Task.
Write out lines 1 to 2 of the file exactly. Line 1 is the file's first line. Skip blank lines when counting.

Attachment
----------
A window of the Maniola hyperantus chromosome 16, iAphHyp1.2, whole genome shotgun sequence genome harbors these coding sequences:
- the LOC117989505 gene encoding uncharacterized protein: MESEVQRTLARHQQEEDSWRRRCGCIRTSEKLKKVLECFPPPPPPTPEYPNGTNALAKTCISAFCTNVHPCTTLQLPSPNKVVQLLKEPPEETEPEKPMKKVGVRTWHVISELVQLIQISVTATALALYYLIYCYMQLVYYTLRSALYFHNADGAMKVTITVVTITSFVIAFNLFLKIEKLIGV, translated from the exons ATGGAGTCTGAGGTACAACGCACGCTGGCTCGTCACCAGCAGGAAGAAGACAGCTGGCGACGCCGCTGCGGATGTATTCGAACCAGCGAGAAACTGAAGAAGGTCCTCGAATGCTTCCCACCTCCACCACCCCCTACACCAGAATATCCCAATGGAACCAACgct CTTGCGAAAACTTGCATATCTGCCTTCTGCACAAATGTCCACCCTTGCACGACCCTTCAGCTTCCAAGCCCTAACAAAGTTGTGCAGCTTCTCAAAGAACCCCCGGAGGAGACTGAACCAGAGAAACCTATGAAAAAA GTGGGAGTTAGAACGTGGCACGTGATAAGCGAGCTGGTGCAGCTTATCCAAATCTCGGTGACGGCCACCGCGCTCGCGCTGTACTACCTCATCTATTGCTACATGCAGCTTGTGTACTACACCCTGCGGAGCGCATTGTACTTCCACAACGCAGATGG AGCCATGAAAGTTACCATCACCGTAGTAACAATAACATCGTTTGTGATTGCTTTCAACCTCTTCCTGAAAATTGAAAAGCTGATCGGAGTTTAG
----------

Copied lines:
A window of the Maniola hyperantus chromosome 16, iAphHyp1.2, whole genome shotgun sequence genome harbors these coding sequences:
- the LOC117989505 gene encoding uncharacterized protein: MESEVQRTLARHQQEEDSWRRRCGCIRTSEKLKKVLECFPPPPPPTPEYPNGTNALAKTCISAFCTNVHPCTTLQLPSPNKVVQLLKEPPEETEPEKPMKKVGVRTWHVISELVQLIQISVTATALALYYLIYCYMQLVYYTLRSALYFHNADGAMKVTITVVTITSFVIAFNLFLKIEKLIGV, translated from the exons ATGGAGTCTGAGGTACAACGCACGCTGGCTCGTCACCAGCAGGAAGAAGACAGCTGGCGACGCCGCTGCGGATGTATTCGAACCAGCGAGAAACTGAAGAAGGTCCTCGAATGCTTCCCACCTCCACCACCCCCTACACCAGAATATCCCAATGGAACCAACgct CTTGCGAAAACTTGCATATCTGCCTTCTGCACAAATGTCCACCCTTGCACGACCCTTCAGCTTCCAAGCCCTAACAAAGTTGTGCAGCTTCTCAAAGAACCCCCGGAGGAGACTGAACCAGAGAAACCTATGAAAAAA GTGGGAGTTAGAACGTGGCACGTGATAAGCGAGCTGGTGCAGCTTATCCAAATCTCGGTGACGGCCACCGCGCTCGCGCTGTACTACCTCATCTATTGCTACATGCAGCTTGTGTACTACACCCTGCGGAGCGCATTGTACTTCCACAACGCAGATGG AGCCATGAAAGTTACCATCACCGTAGTAACAATAACATCGTTTGTGATTGCTTTCAACCTCTTCCTGAAAATTGAAAAGCTGATCGGAGTTTAG